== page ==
This poem was my entry to a recent competition, where you had to write a modern twist on the classic story; T'was the Night Before Christmas. I didn't win, so maybe it's terrible, but it took me ages, so I thought I would leave it here for posterity! There are a lot of people going without this Christmas, and I thought it would be good to highlight the fact that sometimes we don't see what is right in front of us. So, if you get an opportunity to help someone out, or make them smile this Christmas, have a go, it might make you smile too!
'Twas the night before Christmas in a dark East End flat,
Where a moth-eaten kitty lay sprawled on the mat
By his side sat a thin man, eyes etched with concern,
Giving one last tiny log, an encouraging turn.
In a sparse bedroom above, children huddled in bed,
With just a thin blanket pulled up to their heads,
They tried to keep warm with thoughts of beef stew,
And hot cocoa, with cream and marshmallows too.
The fire had gone out when the man tiptoed in,
And tucked his own blanket up under their chins,
He zipped up his coat, with mounting despair,
Heaved a long heavy sigh, and sat down in the chair.
The cat sniffed the air and, in search of a mouse,
He disappeared silently out of the house
Once out in the street, though, hunger took hold,
And he shivered and shook from the terrible cold
A twinkling light glowed, from the tree lights next door,
And the laughter of children like he'd not heard before,
Curiosity beckoned and with the quickest of paw,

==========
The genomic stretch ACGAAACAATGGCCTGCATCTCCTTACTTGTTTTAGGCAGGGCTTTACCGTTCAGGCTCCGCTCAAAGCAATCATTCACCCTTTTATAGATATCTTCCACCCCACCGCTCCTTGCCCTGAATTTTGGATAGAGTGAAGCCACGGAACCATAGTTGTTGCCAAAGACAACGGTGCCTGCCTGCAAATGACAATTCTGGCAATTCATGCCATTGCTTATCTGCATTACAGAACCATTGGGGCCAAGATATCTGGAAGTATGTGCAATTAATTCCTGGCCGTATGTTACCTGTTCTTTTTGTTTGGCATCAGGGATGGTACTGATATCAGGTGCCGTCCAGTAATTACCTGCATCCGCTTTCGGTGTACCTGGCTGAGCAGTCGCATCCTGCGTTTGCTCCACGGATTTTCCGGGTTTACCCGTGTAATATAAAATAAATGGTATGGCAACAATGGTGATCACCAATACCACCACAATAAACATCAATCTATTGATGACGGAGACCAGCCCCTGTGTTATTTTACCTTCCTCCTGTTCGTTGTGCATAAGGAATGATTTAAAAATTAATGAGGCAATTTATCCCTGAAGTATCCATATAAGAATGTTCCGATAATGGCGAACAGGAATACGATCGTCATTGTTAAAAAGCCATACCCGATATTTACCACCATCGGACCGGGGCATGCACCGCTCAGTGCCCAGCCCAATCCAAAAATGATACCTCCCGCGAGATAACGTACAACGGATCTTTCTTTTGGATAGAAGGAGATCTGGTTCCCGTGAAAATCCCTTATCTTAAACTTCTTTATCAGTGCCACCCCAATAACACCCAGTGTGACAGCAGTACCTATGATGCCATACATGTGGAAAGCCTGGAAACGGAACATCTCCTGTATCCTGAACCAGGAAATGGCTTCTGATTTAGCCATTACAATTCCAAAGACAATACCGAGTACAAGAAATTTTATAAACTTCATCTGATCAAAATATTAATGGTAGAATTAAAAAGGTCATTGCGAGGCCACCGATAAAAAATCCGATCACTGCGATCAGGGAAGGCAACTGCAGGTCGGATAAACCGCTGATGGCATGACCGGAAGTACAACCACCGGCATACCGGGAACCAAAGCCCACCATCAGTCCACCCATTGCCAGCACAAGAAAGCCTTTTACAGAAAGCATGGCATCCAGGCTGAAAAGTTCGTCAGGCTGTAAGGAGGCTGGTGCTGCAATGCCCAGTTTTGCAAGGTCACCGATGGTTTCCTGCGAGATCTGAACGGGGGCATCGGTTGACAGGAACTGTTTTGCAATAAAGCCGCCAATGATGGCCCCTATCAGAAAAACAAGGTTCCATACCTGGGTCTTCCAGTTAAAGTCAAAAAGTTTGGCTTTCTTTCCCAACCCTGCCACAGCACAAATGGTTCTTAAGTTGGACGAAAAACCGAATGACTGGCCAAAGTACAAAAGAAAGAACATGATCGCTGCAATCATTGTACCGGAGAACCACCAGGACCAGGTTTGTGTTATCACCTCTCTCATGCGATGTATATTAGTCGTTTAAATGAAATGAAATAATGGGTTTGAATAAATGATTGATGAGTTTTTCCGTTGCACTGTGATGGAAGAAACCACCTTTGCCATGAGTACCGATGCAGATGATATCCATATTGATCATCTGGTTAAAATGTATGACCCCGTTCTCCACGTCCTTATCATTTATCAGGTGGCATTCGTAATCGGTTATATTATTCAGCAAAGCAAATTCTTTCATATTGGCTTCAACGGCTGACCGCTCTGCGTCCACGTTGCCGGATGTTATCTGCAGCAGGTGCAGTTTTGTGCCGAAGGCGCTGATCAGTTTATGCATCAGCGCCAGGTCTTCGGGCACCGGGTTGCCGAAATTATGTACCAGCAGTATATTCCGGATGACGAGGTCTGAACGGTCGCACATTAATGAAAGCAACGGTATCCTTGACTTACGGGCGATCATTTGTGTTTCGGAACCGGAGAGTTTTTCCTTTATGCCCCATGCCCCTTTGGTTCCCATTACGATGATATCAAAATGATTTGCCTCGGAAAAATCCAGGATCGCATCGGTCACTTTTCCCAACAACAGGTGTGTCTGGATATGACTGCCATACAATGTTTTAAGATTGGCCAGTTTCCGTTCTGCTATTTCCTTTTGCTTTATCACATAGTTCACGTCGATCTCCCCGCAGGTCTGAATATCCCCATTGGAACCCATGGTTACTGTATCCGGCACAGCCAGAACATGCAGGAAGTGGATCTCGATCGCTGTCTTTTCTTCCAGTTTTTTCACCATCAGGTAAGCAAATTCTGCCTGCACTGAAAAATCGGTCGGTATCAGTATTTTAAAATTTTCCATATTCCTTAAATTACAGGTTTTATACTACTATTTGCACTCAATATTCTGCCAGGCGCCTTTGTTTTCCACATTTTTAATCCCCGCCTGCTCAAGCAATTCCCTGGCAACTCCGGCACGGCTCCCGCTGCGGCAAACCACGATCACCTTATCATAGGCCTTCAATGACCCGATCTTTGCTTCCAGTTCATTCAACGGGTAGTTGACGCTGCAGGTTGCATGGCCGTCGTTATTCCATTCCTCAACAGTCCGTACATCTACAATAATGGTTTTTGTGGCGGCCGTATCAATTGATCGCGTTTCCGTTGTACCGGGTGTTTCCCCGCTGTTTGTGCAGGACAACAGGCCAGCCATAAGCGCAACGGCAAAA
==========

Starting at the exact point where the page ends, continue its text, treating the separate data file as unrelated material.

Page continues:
He slinked in through the gap in a just-opened door.
Once inside, how he wished he'd paused to reflect,
As a number of heads turned around to inspect.
A voice said; “Oh look, it's a cat, and he’s cold",
Poor kitty just stood there, now feeling less bold.
A little girl, hand outstretched, offered kitty some cheese,
And, drawn by his hunger, he accepted with ease,
He gently took it from her, then ran with his treat,
Straight back to his home and his old master’s feet.
The family followed, to see where he’d explore,
And were amazed to discover, people living next door!
A place, long since empty, still looked pretty bleak,
They knew that they shouldn’t, but they had a quick peek.
There were no signs of Christmas, nothing at all,
Not a tree, not a gift, not a card on the wall,
The children knew what to do and wrote out with care,
A letter to Santa so he’d know they were there.
As it flew up the chimney, they hoped it wasn’t too late,
And, just in case, put an extra mince pie on his plate,
That night, all was quiet, as snow settled all round,
Just one set of boot prints could be seen on the ground.
As the sun rose next morning, Christmas day had begun
And a huge pile of gifts began to glint in the sun.
The children looked out and couldn’t believe what they saw,
They flew down the stairs and threw open the door.
Tearing off wrapping, the man was astounded to see,
The children all squealing and laughing with glee.
Then down the path, their neighbours arrived,
With trimmings and treats and lots of mince pies.
As the children all played together out in the snow,
The fire roared like it should, with a welcoming glow.
Kitty sprawled once again on the fireside mat,
But, thanks to new friends, a fatter, happier cat!